US6855173May 4, 2001Feb 15, 2005Procter & Gamble CompanyExposing a laundering emulsion to a surface cross-linked polyacrylate or polyacrylamide to remove water and collect the lipophilic fluid
US6898951Dec 17, 2003May 31, 2005Procter & Gamble CompanyWashing apparatus
US6921420Jul 19, 2004Jul 26, 2005Micell TechnologiesApparatus and methods for conserving vapor in a carbon dioxide dry cleaning system
US6924086Feb 14, 2003Aug 2, 2005Tokyo Electron LimitedDeveloping photoresist with supercritical fluid and developer
US6928746Feb 14, 2003Aug 16, 2005Tokyo Electron LimitedDrying resist with a solvent bath and supercritical CO2
US6930079May 4, 2001Aug 16, 2005Procter & Gamble CompanyProcess for treating a lipophilic fluid
US6939837May 4, 2001Sep 6, 2005Procter & Gamble CompanyNonaqueous, lipophilic fluids for uniformly cleaning clothing, linen and drapery
US6953041Oct 9, 2002Oct 11, 2005Micell Technologies, Inc.Compositions of transition metal species in dense phase carbon dioxide and methods of use thereof
US6998377Jan 14, 2004Feb 14, 2006Procter & Gamble Companyexposing fabric to lipophilic fluid and water, thereby forming emulsion comprising lipophilic fluid and water, collecting emulsion, pretreating emulsion, recovering lipophilic fluid from emulsion; purification of dry cleaning fluids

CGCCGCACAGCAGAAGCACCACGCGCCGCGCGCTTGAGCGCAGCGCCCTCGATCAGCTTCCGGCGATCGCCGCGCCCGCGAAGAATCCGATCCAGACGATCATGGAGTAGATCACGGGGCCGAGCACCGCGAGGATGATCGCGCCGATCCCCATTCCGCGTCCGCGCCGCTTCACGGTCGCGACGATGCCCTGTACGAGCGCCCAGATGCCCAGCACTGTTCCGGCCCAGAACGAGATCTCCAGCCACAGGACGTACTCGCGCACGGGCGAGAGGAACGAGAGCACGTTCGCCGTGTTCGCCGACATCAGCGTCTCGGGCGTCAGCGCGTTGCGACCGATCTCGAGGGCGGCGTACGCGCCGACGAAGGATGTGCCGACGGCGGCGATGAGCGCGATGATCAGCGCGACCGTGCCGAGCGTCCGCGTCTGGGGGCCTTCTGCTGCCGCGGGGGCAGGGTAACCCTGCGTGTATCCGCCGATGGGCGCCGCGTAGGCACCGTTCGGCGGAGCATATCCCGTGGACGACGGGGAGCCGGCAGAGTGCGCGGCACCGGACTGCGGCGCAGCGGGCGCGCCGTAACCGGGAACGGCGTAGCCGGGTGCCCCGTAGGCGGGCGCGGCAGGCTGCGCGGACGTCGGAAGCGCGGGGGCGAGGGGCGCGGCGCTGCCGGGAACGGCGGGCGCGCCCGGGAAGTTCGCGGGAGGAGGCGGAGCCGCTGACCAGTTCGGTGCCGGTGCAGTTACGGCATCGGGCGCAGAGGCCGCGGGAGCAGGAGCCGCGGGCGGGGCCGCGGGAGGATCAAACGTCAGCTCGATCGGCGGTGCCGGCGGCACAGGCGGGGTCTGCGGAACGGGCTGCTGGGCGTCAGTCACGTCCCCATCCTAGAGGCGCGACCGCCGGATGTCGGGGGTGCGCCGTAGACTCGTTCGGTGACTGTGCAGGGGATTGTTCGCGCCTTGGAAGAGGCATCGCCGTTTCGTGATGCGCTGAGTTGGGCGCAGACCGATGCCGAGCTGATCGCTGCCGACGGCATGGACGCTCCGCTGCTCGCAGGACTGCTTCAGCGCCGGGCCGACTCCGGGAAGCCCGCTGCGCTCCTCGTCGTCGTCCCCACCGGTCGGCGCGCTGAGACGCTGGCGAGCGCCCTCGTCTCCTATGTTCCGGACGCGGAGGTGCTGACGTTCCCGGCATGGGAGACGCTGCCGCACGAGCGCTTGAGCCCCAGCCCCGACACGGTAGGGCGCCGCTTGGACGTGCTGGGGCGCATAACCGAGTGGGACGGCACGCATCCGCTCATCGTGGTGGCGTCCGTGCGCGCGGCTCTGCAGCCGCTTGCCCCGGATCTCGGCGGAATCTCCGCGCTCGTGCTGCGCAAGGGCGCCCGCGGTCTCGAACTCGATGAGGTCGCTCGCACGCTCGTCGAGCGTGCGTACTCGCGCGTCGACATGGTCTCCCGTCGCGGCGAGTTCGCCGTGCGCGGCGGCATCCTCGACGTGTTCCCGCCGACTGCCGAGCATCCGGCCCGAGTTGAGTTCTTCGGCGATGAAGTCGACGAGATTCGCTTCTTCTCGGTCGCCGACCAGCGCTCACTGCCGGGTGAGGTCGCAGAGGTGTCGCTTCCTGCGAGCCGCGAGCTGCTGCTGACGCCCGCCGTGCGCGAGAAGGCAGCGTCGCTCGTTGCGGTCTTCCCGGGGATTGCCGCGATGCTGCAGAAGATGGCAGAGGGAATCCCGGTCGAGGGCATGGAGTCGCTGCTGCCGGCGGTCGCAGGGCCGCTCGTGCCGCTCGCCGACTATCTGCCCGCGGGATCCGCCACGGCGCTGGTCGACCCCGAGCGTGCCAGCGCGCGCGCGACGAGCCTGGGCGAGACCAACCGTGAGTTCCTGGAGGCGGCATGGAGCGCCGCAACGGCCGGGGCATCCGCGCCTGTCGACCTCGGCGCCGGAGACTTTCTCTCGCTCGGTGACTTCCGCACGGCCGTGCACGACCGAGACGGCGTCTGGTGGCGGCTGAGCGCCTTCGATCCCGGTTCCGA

US7018966Oct 23, 2003Mar 28, 2006General Electric CompanyCompositions and methods for preventing gel formation comprising a siloxane and an alkylamine
US7033985Oct 13, 2004Apr 25, 2006Procter & Gamble CompanyDomestic fabric article refreshment in integrated cleaning and treatment processes
US7044662Aug 3, 2004May 16, 2006Tokyo Electron LimitedDeveloping photoresist with supercritical fluid and developer
US7063750Oct 13, 2004Jun 20, 2006The Procter & Gamble Co.laundering textiles in washers using of water and silicones such as decamethyl cyclopentasiloxane as detergents
US7064070Mar 24, 2003Jun 20, 2006Tokyo Electron LimitedRemoval of CMP and post-CMP residue from semiconductors using supercritical carbon dioxide process
US7097715Oct 11, 2000Aug 29, 2006R. R. Street Co. Inc.cleaning the substrates with an organic solvent in absence of liquid carbon dioxide, and removing the organic solvent from the substrates using a pressurized fluid solvent; removing oil and grease from various substrates including textiles; conventional drying cycle is not necessary
US7114508Mar 28, 2003Oct 3, 2006Micell TechnologiesEmploying liquid carbon dioxide cleaning solution are provided. Cleaning apparatus having multiple wash tanks of the present invention may provide improved thermodynamic efficiency by allowing carbon dioxide vapor to be transferred
US7122060Dec 23, 2003Oct 17, 2006The University Of North CarolinaDehydration a solution
US7129200Oct 13, 2004Oct 31, 2006Procter & Gamble CompanyDomestic fabric article refreshment in integrated cleaning and treatment processes